Chronograph Plasmoid

Pierre Rosado pierre.rosado at
Tue Dec 1 03:43:19 GMT 2009

On Mon, Nov 30, 2009 at 8:50 PM, Duncan <1i5t5.duncan at> wrote:

> Pierre Rosado posted on Mon, 30 Nov 2009 03:09:46 -0500 as excerpted:
> > Do you know about any chronograph plasmoid?
> >
> > Thanks in advanced,
> >
> > PD: Timer plasmoid does not have the option.
> Stop-watch?  Or a graph of <something> over time, aka a plotter?
> What <something>?
I am looking a stop watch, a plasmoid like wmtimer with timer and stop

If you're looking for the former, have you checked  I've
> not needed that functionality, but given the variety of plasmoids at
> kdelook...
> If the latter, there's all sorts of options, including "the application
> formerly known as ksysguard" (generically aka system monitor, altho all
> the system monitor plasmoids are something entirely different, the
> problem with generic names, thus taking the hint from Prince for "The
> application formerly known as...", superkaramba and its various themes,
> yasp-scripted (kdelook) and its various themes, various other plasmoids,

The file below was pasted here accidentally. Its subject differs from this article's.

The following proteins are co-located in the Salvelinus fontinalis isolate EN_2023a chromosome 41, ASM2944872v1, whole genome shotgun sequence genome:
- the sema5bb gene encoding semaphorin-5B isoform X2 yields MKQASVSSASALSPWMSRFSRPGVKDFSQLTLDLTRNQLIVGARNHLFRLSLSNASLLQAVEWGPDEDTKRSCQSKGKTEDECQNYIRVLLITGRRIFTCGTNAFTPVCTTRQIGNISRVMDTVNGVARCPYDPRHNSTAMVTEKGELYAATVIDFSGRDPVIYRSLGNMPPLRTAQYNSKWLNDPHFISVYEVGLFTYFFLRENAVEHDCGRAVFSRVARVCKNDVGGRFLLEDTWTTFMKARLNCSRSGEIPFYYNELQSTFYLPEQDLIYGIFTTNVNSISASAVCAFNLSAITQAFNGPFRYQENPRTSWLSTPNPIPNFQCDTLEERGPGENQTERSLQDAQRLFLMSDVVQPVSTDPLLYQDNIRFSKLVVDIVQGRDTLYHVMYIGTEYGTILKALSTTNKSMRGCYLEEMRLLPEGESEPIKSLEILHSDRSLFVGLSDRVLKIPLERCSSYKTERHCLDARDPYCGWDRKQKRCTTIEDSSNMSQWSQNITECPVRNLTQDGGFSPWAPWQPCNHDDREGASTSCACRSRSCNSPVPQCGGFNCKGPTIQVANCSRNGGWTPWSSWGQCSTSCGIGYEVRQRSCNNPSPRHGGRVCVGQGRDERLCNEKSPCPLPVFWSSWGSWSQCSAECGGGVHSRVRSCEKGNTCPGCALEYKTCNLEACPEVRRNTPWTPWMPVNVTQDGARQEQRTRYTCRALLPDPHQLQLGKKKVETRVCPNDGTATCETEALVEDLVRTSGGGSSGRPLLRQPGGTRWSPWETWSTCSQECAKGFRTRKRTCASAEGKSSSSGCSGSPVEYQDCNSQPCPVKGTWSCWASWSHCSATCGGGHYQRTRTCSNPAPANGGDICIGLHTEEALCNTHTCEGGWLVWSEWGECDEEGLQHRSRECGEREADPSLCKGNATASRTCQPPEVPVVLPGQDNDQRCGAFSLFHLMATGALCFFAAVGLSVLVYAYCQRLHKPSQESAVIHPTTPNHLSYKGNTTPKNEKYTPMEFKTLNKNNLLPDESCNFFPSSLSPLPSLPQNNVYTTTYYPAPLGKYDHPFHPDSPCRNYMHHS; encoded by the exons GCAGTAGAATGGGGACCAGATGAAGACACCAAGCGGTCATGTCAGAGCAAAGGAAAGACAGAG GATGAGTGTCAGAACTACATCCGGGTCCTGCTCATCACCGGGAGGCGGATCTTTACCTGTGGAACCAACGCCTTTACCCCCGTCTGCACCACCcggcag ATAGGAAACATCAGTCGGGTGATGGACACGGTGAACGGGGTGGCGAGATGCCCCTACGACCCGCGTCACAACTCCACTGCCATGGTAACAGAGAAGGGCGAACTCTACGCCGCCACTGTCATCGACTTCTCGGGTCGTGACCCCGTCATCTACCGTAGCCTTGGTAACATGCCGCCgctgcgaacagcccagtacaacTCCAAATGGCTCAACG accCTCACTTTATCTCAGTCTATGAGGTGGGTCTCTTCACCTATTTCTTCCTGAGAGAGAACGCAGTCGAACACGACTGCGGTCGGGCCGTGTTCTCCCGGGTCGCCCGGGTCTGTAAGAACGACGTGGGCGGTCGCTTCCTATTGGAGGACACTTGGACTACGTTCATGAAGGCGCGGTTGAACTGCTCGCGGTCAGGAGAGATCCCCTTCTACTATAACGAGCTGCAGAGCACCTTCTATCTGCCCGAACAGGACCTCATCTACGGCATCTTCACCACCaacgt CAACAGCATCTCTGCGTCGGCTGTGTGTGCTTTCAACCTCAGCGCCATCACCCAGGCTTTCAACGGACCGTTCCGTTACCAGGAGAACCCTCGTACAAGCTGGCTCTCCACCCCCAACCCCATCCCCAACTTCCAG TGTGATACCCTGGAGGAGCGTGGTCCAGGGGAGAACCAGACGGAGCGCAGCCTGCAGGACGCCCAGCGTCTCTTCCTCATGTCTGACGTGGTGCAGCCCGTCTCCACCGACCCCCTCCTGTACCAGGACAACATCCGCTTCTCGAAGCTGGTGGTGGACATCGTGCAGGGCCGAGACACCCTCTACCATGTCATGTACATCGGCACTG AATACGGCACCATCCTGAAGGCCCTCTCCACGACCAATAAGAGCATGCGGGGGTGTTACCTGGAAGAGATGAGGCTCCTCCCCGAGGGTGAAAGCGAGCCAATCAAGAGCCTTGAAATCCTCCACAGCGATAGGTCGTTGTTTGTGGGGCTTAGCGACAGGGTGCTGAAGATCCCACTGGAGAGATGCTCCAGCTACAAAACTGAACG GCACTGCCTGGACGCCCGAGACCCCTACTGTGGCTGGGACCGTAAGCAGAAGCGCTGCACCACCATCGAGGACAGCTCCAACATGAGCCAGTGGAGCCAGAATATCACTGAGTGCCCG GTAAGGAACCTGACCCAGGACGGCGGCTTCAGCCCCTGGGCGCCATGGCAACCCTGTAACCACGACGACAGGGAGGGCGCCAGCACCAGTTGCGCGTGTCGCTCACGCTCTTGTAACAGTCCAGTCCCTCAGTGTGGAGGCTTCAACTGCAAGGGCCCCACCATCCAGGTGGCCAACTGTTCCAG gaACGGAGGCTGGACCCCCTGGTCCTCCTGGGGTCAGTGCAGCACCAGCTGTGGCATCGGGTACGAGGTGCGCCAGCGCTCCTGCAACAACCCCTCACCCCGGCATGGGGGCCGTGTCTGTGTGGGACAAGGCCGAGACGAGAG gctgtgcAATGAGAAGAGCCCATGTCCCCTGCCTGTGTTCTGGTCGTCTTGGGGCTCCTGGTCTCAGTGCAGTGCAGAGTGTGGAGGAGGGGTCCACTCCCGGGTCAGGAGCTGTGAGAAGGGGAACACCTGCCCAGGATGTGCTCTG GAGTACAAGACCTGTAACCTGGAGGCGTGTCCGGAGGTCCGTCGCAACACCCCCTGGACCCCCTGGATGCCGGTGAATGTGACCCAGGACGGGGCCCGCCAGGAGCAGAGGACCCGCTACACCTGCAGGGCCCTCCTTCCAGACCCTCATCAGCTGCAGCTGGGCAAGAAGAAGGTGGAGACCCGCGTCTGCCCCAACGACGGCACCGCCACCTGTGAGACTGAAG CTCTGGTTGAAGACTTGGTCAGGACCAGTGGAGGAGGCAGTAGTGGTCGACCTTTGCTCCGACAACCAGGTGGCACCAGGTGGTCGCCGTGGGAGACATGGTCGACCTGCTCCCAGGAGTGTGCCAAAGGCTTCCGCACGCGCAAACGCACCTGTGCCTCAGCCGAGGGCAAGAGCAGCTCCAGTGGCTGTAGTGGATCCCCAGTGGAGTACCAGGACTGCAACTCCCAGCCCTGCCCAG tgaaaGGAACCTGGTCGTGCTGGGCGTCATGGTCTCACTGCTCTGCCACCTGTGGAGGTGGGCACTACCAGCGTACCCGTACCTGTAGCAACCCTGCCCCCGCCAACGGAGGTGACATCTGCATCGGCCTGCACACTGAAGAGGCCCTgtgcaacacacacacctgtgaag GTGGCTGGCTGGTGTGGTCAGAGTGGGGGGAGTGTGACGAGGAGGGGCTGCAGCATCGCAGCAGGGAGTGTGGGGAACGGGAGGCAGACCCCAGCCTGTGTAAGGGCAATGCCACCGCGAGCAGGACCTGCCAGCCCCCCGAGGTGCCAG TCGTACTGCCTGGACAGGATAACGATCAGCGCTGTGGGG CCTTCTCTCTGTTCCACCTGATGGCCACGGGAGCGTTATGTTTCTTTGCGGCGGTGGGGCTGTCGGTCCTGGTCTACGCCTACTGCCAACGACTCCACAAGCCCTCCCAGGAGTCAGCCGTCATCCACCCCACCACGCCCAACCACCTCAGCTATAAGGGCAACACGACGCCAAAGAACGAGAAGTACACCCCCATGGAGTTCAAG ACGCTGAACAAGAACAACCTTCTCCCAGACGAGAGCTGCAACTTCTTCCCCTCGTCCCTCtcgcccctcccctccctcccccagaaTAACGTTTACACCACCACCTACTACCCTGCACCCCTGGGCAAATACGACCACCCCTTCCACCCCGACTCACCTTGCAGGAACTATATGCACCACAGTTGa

> etc.
Thanks for the suggestion, I am going to check them out.

> FWIW, yasp-scripted could be reasonably easily setup for the former as
> well, as it's very flexible (almost like superkaramba, but without the
> locationals, as it simply takes stuff in order, thus less complex than
> superkaramba).  Much of the flexibility lies in its scriptability, since
> it's possible to have it report in text, plot or bar-graph form, the
> output of any arbitrary command, including shell scripts, python/perl/php/
> ruby/whatever scripts, c/c++ native executables, etc.  I only do shell
> scripting, but am already envisioning the shell script implementation,
> using a date command to initialize, then comparing the output of a
> current data command against the initial date command with some simple
> math, and formatting the output as dd:hh:mm:ss... such an implementation
> wouldn't be accurate enough tho, to do more than second accuracy, and
> that not reliably.  Given the limitations of plasma (the display loop
> must be single-threaded for various technical reasons), plus the various
> scheduling limitations depending on the kernel you run and its config,
> etc, sub-second accuracy isn't likely to be too good in any case, even if
> it's a 100% native coded plasmoid.  Perhaps that's why nothing of that
> nature is shipped by default, tho it's quite likely someone's implemented
> it as a plasmoid anyway, and put it up on kdelook.
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